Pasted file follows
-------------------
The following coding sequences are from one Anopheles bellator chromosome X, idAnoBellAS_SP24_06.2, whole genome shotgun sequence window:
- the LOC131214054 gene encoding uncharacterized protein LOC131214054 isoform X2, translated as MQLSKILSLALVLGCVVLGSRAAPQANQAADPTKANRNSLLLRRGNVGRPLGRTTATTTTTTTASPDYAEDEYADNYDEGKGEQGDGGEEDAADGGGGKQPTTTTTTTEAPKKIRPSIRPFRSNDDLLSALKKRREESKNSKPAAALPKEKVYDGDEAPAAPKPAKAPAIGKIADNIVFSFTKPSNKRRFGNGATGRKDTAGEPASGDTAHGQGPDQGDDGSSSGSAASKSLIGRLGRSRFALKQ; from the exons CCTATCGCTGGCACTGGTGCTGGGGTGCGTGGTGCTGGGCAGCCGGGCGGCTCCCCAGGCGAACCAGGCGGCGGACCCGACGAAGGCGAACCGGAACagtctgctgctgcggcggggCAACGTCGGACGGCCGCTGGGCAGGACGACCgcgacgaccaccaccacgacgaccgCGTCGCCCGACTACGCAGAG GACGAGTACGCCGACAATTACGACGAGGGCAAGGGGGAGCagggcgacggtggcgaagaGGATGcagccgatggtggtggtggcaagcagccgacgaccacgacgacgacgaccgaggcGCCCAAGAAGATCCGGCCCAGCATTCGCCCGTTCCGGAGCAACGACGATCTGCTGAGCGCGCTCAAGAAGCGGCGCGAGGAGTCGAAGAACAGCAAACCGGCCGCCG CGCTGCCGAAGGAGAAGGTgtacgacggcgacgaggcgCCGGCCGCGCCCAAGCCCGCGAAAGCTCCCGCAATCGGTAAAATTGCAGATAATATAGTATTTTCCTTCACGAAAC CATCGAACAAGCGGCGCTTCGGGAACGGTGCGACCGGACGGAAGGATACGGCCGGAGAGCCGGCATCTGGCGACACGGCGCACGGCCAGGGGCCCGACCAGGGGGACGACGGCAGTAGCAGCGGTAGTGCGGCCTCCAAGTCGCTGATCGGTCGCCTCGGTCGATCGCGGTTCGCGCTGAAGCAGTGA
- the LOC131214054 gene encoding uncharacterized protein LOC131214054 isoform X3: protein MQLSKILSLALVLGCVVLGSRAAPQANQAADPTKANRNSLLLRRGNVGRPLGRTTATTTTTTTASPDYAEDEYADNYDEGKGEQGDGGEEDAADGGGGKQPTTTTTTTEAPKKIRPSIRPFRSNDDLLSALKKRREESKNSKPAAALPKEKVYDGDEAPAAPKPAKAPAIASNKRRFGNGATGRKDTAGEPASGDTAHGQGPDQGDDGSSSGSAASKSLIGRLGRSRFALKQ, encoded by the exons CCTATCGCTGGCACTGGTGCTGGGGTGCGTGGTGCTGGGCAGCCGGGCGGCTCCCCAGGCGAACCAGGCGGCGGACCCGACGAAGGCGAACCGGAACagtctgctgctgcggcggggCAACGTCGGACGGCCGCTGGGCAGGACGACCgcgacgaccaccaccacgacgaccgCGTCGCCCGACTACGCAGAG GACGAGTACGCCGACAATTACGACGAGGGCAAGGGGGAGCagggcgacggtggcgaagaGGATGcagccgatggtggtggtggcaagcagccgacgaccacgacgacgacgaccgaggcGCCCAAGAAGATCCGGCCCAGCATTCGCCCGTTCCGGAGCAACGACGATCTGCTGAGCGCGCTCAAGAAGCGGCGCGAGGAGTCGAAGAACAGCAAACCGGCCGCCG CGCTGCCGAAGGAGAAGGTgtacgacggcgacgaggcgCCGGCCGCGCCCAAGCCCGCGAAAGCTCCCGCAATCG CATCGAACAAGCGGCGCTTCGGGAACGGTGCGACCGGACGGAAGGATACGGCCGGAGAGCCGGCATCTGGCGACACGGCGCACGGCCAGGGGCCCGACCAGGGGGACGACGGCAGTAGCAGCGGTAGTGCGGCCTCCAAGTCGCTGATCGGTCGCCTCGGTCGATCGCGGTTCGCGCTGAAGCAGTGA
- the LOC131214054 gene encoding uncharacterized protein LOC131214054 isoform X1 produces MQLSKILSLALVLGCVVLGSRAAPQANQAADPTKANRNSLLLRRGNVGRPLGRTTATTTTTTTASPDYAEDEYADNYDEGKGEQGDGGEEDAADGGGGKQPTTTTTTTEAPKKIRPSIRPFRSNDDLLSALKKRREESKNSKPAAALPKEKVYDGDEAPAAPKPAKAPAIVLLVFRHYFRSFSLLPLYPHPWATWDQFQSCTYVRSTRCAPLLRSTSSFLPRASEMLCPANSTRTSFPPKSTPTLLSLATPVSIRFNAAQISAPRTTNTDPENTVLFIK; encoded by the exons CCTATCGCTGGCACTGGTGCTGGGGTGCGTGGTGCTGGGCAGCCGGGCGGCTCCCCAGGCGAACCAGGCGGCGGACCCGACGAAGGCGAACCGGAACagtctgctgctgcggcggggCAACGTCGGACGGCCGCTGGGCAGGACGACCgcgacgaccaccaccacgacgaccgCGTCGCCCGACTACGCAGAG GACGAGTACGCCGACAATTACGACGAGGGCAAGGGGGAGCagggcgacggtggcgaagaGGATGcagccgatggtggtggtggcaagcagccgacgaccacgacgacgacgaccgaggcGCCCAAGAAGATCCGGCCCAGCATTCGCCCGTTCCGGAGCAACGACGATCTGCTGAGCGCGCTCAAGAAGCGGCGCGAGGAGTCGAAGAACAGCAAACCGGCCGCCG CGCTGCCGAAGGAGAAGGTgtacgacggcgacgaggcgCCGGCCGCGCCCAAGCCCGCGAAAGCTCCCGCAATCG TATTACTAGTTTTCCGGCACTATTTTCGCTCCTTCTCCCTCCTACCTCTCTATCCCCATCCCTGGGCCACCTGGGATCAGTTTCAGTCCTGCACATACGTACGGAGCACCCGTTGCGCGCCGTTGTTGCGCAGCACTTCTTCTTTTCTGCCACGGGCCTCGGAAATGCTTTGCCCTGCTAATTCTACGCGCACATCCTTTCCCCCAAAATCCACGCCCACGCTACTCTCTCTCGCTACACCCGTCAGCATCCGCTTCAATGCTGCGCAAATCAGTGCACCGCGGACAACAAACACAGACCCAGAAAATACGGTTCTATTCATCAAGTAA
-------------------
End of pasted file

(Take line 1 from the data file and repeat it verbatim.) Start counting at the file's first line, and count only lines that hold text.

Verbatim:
The following coding sequences are from one Anopheles bellator chromosome X, idAnoBellAS_SP24_06.2, whole genome shotgun sequence window: